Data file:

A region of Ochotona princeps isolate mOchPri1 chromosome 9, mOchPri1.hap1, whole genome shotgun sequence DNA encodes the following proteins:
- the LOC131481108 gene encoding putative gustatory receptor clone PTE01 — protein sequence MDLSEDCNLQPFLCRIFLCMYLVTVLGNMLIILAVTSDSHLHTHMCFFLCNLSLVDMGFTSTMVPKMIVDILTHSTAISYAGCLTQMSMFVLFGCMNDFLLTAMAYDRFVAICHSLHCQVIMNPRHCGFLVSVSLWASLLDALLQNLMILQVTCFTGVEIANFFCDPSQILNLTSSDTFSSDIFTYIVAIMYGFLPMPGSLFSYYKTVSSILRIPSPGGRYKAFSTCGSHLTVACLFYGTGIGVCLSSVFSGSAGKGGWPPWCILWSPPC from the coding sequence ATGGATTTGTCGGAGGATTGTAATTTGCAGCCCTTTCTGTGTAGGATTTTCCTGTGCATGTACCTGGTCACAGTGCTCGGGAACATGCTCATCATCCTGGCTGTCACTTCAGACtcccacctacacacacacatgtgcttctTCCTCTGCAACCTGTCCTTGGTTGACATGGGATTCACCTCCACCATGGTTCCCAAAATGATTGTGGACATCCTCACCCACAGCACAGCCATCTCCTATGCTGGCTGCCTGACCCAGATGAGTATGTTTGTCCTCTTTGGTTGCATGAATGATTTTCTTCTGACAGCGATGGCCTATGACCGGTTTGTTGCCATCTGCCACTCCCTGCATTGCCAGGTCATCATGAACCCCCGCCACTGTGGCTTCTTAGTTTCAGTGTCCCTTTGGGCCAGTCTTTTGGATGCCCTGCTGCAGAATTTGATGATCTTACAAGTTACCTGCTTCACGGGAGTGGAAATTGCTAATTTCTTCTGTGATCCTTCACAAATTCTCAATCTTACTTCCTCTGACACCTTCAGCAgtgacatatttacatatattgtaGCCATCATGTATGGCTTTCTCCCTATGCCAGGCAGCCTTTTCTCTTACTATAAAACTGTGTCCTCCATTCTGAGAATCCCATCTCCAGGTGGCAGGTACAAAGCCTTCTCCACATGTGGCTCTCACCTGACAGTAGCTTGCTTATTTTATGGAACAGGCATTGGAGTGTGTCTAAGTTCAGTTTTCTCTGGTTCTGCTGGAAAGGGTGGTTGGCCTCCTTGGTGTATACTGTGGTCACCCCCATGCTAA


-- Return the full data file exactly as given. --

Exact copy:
A region of Ochotona princeps isolate mOchPri1 chromosome 9, mOchPri1.hap1, whole genome shotgun sequence DNA encodes the following proteins:
- the LOC131481108 gene encoding putative gustatory receptor clone PTE01 — protein sequence MDLSEDCNLQPFLCRIFLCMYLVTVLGNMLIILAVTSDSHLHTHMCFFLCNLSLVDMGFTSTMVPKMIVDILTHSTAISYAGCLTQMSMFVLFGCMNDFLLTAMAYDRFVAICHSLHCQVIMNPRHCGFLVSVSLWASLLDALLQNLMILQVTCFTGVEIANFFCDPSQILNLTSSDTFSSDIFTYIVAIMYGFLPMPGSLFSYYKTVSSILRIPSPGGRYKAFSTCGSHLTVACLFYGTGIGVCLSSVFSGSAGKGGWPPWCILWSPPC from the coding sequence ATGGATTTGTCGGAGGATTGTAATTTGCAGCCCTTTCTGTGTAGGATTTTCCTGTGCATGTACCTGGTCACAGTGCTCGGGAACATGCTCATCATCCTGGCTGTCACTTCAGACtcccacctacacacacacatgtgcttctTCCTCTGCAACCTGTCCTTGGTTGACATGGGATTCACCTCCACCATGGTTCCCAAAATGATTGTGGACATCCTCACCCACAGCACAGCCATCTCCTATGCTGGCTGCCTGACCCAGATGAGTATGTTTGTCCTCTTTGGTTGCATGAATGATTTTCTTCTGACAGCGATGGCCTATGACCGGTTTGTTGCCATCTGCCACTCCCTGCATTGCCAGGTCATCATGAACCCCCGCCACTGTGGCTTCTTAGTTTCAGTGTCCCTTTGGGCCAGTCTTTTGGATGCCCTGCTGCAGAATTTGATGATCTTACAAGTTACCTGCTTCACGGGAGTGGAAATTGCTAATTTCTTCTGTGATCCTTCACAAATTCTCAATCTTACTTCCTCTGACACCTTCAGCAgtgacatatttacatatattgtaGCCATCATGTATGGCTTTCTCCCTATGCCAGGCAGCCTTTTCTCTTACTATAAAACTGTGTCCTCCATTCTGAGAATCCCATCTCCAGGTGGCAGGTACAAAGCCTTCTCCACATGTGGCTCTCACCTGACAGTAGCTTGCTTATTTTATGGAACAGGCATTGGAGTGTGTCTAAGTTCAGTTTTCTCTGGTTCTGCTGGAAAGGGTGGTTGGCCTCCTTGGTGTATACTGTGGTCACCCCCATGCTAA